300x250 SPS CAR HIRE.jpgW300-x-H250-KUNINI-BANNER-e.gifPATTAYA-ESTATES-RENTALS.jpgST-ANDREWS.jpg300x250AdvertiseHerejpg.jpg

Where Is Your Business Coming From?

By Glenn Cowan

Knowing where your business is coming from is pretty much essential for any company that has online exposure. However, for whatever reason, a great many company owners don’t really have a handle on this. Website owners often just classify everything that comes in as “online”, without perhaps taking the time to fully understand what channel is generating what.

If you run a website and fall into the “trap” mentioned above then its very likely that you won’t really know where your leads, sales and ultimately profits are coming from.Thankfully, there are a few quick and easy ways to get to the nitty gritty, when it comes to understanding what channels produce for you.

What Are Channels?

When we refer to channels from an online perspective we are simply talking about the different platforms that your website is shown on.This will include any paid, organic and social activity that you are involved with.

Here is a list of the likely channels and platforms that will be driving traffic, enquiries and business to your website.

  • Organic - Search - Google / Bing and other search engines

  • Organic - Social - Facebook / Twitter / Pinterest / LinkedIn / YouTube / Instagram

  • Paid - Search - Google / Bing and other platforms

  • Paid - Social - Facebook / Twitter / Pinterest / LinkedIn / YouTube / Instagram

Keeping An Eye On Things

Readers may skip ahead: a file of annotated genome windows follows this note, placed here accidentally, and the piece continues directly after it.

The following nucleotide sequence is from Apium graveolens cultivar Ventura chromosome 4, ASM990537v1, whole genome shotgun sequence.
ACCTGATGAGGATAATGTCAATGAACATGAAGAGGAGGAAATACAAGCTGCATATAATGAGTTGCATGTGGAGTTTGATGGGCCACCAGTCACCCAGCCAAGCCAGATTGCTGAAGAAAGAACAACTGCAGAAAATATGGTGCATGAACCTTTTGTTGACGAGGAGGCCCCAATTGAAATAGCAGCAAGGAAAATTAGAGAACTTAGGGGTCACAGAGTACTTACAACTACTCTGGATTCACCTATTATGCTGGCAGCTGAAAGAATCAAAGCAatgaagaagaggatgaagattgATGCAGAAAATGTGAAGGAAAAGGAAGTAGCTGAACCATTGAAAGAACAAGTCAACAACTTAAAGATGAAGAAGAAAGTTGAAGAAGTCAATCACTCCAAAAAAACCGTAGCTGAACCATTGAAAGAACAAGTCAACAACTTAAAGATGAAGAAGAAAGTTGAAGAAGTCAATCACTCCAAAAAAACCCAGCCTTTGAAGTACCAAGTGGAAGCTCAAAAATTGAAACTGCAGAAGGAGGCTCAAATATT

If you have an active online presence then keeping any eye on what’s going on can be a reasonable task. However, there is one free product that helps you to understand most of the traffic that is coming to your website. Yes, in world where most things cost money, it’s nice to have a free service that works!

Using Google Analytics to track and measure how visitors are finding and engaging with your website is a real blessing. Even though it is a Google product, it will still pull in data from other service providers. Meaning that your Facebook social information and Bing ads are all imported into the console management area.

Google Analytics Setup

For those who are new, getting set-up with Google Analytics is a pretty easy task.

Firstly head over to the Analytics website - https://analytics.google.com/analytics/web/ once there you will need to create a free Google account, or login with your existing one.

Enter a few bits of information about your website, primarily it’s URL and the industry that you are in and the Analytic tags are then created. At this point, you will need to install this tag onto your website. If you have a simple site you can either do this via FTP or by using your content management system (CMS). This is particularly easy for WordPress users as you can install a free plugin that will take care of everything for you.